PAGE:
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Title: The consumption of tattoos and tattooing : the body as permanent text
Author: Follett, John Alan
ISNI:       0000 0004 2679 9228
Awarding Body: University of Wolverhampton
Current Institution: University of Wolverhampton
Date of Award: 2009
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In this thesis, I investigate permanence through exploring tattoo consumption in terms of the social-historical context of being tattooed. The analysis is based on four years of data collection adopting a grounded theory approach. I present an analysis of how permanence occurs in terms of tattoo consumption, with particular interest in the physical permanence in relation to identity creation. This is set within the framework of Consumer Culture Theory (CCT). The reason for this is twofold, firstly to illustrate the ability of using tattooing as an instrument to investigate permanence within CCT. Secondly, to show the lack of use of the socio-historical perspective within such an investigation, and to show that the use of such data is a valid strategy and which adds depth and context to such an investigation. Furthermore, I suggest that tattoo consumption has become a site of embodied expression that is bounded by physicality, and permanence. I present a typology of tattooed consumers based on levels of commitment and explore in depth two main categories, physicality, and, permanence. I find that the physical permanence is shown through the commitment to tattoo usage. Its permanent nature determines the tattoo as an act of consumption that is dualistic in nature; both accepted, and yet equally rejected, which is seen within the consumers‘ negotiation of its use, in terms of mimicry and placement. Being tattooed represents a form of consumption that contravenes certain rules and norms of society, and yet at the same time is the basis for community membership and adherence to a set of sub-cultural norms and values.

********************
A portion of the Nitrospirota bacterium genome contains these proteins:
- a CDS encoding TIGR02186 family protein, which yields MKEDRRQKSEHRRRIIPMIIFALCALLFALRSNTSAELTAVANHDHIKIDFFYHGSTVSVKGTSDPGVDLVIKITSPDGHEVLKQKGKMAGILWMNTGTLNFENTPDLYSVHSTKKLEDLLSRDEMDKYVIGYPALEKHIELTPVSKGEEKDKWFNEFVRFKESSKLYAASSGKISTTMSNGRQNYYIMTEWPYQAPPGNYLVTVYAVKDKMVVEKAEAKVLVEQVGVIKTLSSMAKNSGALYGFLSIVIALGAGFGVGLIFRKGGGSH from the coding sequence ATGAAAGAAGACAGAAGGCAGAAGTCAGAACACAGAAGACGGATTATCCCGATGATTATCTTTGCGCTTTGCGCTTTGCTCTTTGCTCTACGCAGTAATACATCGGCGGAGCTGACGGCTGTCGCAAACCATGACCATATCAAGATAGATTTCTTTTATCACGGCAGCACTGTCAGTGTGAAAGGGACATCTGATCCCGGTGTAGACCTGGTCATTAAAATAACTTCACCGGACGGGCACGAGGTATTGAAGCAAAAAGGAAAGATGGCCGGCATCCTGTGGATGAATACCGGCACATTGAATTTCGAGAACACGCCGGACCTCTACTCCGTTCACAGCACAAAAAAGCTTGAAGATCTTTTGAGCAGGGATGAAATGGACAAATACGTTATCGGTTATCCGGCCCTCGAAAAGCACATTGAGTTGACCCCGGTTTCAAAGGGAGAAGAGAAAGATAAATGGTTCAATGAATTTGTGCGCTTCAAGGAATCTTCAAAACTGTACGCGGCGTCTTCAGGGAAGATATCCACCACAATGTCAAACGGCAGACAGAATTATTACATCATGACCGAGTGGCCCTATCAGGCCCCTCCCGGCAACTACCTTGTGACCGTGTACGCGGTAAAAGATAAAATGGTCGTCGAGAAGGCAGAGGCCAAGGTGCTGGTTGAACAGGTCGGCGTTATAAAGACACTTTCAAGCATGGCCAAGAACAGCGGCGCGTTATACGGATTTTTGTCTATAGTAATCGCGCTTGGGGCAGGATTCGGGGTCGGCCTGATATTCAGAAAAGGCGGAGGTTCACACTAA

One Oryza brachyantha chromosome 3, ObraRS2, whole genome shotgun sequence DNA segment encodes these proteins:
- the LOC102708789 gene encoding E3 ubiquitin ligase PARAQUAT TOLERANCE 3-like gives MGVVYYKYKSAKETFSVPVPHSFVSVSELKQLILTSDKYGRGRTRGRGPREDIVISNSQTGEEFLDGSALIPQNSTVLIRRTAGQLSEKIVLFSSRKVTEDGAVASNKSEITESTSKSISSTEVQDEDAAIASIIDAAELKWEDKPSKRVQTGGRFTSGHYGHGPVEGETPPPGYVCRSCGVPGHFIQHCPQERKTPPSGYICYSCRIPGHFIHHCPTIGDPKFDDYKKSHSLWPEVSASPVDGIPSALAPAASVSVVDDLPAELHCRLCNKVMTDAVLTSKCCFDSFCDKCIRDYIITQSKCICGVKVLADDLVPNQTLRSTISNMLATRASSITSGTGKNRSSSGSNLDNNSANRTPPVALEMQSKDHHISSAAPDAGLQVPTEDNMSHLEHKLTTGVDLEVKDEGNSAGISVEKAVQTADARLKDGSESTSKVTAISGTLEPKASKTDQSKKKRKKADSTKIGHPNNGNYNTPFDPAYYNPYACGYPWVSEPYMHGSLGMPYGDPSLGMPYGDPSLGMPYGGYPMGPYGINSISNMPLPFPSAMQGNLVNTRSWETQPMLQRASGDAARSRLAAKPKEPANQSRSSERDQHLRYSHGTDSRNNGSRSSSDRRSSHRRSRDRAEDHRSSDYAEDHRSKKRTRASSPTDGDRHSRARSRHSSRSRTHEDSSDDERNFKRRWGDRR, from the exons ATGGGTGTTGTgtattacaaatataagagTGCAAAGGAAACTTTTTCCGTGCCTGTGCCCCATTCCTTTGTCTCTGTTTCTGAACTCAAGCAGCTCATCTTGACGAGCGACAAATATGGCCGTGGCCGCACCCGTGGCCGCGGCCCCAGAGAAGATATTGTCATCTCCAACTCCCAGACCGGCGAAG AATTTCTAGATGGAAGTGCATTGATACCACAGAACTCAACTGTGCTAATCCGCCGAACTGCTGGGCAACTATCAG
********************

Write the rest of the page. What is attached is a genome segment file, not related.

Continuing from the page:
Supervisor: Goulding, Christina Sponsor: Not available
Qualification Name: Thesis (Ph.D.) Qualification Level: Doctoral
EThOS ID:  DOI: Not available
Keywords: Marketing ; Grounded theory ; Tattoos ; Tattooing ; Consumer behaviour ; Permanence